Improving Global Health (2008)

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Launched in 2006, Emory's Global Health Institute (GHI) is moving full throttle to take on some of the world’s biggest health challenges, especially in partnership with developing countries.

  Global Community

Partnering with India to Fight AIDS

Can-Do Compassion in Haiti

A Different Kind of Sunshine

One of GHI's inaugural projects is the International Association of National Public Health Institutes (IANPHI). Funded by the Gates Foundation and shared with Finland's National Public Health Institute, IANPHI works to help low-resource countries develop successful CDC-like institutes of their own. The first countries to benefit include Guinea-Bissau, Malawi, and Ethiopia.

Eight GHI-funded projects at Emory also are well under way, many in partnerships with public health organizations elsewhere.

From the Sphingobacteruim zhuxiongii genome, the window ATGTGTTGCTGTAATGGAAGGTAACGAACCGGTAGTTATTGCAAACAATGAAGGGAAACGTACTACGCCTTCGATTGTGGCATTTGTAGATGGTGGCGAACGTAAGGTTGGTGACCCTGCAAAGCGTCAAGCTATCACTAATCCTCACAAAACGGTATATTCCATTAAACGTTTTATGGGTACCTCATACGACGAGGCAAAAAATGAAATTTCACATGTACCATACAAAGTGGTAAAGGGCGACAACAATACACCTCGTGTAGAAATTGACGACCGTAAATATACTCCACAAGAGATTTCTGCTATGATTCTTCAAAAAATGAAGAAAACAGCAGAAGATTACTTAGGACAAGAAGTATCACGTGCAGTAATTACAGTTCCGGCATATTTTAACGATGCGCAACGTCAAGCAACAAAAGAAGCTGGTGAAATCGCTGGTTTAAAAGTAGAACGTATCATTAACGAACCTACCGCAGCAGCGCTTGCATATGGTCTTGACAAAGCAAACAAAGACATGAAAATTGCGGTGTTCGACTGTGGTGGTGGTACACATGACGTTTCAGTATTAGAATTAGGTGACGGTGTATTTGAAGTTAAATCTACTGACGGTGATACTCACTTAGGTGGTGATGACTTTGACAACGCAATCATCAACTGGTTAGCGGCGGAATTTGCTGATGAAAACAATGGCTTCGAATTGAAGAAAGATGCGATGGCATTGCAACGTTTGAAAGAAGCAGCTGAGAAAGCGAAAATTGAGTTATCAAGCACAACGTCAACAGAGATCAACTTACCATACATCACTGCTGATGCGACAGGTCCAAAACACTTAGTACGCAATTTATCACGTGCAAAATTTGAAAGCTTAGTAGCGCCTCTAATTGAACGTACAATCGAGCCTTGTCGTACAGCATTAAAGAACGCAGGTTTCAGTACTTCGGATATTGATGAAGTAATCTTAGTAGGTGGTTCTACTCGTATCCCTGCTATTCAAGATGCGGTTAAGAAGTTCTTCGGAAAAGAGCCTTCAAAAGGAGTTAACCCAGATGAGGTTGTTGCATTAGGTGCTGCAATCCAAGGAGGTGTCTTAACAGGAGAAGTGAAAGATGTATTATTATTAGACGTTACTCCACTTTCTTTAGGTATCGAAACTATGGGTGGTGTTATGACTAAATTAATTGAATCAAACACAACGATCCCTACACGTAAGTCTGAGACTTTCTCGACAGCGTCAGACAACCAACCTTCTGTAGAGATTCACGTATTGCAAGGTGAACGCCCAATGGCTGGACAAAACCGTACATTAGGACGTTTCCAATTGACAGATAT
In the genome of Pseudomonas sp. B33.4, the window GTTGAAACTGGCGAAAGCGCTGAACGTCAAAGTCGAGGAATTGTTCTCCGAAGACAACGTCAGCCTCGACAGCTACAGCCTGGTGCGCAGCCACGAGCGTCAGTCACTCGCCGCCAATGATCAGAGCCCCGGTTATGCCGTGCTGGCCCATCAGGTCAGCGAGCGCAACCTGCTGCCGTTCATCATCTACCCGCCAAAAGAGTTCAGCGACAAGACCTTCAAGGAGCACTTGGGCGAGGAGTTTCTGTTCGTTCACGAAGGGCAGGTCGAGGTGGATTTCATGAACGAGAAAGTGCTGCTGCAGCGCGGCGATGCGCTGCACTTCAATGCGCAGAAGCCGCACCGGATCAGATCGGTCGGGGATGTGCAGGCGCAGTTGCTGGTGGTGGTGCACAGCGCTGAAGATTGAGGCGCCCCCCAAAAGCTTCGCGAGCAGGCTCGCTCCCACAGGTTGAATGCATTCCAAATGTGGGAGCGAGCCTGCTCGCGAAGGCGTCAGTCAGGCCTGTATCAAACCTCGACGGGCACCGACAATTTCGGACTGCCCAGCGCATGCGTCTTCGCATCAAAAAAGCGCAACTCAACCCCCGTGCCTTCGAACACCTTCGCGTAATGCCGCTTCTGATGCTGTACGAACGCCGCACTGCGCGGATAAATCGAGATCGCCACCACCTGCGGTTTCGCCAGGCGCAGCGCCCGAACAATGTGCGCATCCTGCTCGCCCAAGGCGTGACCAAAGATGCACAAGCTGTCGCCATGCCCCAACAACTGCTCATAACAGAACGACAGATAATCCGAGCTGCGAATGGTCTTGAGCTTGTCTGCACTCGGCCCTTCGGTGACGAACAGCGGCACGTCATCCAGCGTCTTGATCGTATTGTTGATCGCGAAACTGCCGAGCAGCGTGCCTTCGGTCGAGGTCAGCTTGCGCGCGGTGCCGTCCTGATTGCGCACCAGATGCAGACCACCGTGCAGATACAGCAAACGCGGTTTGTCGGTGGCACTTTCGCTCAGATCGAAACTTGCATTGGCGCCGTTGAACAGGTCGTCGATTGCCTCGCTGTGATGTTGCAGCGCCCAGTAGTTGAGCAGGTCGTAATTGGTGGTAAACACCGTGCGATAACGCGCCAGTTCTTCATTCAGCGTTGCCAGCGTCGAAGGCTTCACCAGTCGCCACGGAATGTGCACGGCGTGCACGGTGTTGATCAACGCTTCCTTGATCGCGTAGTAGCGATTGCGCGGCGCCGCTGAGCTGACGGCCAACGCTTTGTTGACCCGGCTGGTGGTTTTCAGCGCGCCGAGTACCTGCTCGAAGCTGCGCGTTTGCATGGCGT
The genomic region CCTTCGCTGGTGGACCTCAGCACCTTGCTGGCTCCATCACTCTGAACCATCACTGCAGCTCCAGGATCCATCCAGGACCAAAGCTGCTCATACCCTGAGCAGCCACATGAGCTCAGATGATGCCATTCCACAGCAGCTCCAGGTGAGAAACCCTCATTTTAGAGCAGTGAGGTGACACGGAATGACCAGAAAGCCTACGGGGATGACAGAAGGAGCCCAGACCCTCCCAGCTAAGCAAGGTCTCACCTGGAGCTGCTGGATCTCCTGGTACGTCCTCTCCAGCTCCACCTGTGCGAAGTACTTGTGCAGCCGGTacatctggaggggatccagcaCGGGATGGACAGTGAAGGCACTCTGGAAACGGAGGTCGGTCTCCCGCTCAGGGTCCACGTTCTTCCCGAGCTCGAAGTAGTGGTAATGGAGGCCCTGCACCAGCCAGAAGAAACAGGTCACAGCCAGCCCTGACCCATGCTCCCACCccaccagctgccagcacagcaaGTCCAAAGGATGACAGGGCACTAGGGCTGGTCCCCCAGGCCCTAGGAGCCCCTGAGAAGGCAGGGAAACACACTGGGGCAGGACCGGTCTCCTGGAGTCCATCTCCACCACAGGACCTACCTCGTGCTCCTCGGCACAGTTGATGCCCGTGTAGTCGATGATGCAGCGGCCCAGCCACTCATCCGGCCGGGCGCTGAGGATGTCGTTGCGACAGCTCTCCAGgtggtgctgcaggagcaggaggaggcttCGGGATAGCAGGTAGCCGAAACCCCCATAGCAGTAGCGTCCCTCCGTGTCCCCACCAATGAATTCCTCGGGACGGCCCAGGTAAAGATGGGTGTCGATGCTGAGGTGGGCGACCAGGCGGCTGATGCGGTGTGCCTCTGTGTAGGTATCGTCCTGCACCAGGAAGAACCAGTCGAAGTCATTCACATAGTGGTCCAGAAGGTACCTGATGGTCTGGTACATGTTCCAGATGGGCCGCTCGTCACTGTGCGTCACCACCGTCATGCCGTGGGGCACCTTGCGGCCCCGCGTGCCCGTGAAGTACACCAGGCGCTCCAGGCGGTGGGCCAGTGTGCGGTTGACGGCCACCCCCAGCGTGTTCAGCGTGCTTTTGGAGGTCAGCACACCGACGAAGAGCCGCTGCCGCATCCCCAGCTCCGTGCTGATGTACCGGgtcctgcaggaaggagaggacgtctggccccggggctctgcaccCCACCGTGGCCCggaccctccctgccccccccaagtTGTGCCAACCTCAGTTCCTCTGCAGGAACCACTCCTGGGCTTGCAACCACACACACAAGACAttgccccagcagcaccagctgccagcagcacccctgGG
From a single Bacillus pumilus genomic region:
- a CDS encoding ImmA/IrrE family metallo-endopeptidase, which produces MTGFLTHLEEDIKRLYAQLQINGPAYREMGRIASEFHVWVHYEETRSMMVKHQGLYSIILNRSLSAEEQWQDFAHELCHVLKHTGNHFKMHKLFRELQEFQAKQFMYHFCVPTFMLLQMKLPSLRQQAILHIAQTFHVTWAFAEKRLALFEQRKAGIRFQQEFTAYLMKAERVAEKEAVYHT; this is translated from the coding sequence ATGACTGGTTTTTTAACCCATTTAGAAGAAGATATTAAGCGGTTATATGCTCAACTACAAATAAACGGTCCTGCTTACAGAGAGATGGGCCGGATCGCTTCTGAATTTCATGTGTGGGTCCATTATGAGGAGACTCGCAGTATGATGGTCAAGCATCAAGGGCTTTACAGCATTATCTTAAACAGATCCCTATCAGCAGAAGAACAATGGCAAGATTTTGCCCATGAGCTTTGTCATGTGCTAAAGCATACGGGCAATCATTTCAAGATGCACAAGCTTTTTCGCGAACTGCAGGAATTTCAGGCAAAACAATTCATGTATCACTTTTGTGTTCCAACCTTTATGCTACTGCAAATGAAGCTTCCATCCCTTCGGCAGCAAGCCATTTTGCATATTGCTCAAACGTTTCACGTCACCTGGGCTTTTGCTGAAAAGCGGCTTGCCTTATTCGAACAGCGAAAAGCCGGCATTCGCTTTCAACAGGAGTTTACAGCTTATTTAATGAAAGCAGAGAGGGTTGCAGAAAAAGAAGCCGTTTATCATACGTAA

For example, Usha Ramakrishna in the Rollins School of Public Health is investigating whether omega-3 fatty acids could enhance infant growth and development and prevent postpartum depression in mothers. Partnering with the Instituto Nacional de Salud Publica in Cuernavaca, Mexico, she is tracking the mental and physical health of 1,000 Mexican women who take omega-3 during pregnancy as well as the growth and development of their children.

Other GHI-funded projects include an international consortium, in partnership with a veterinary research institute in China, to develop a universal vaccine against different avian influenza strains and a South Africa drug discovery training program that brings African scientists to Emory to gain hands-on experience in translating research into new drugs or treatments.


Each year, Emory Healthcare routinely collects thousands of pounds of medical supplies—those left over in bulk packages, for example, that U.S. laws prohibit from being restocked. These are donated to MedShare, a nonprofit organization in Atlanta that recovers surplus medical supplies and equipment and delivers them to developing countries. Last year, Emory Healthcare staff voted to direct their collected supplies to facilities in Nigeria, like the Enugu State University Teaching Hospital.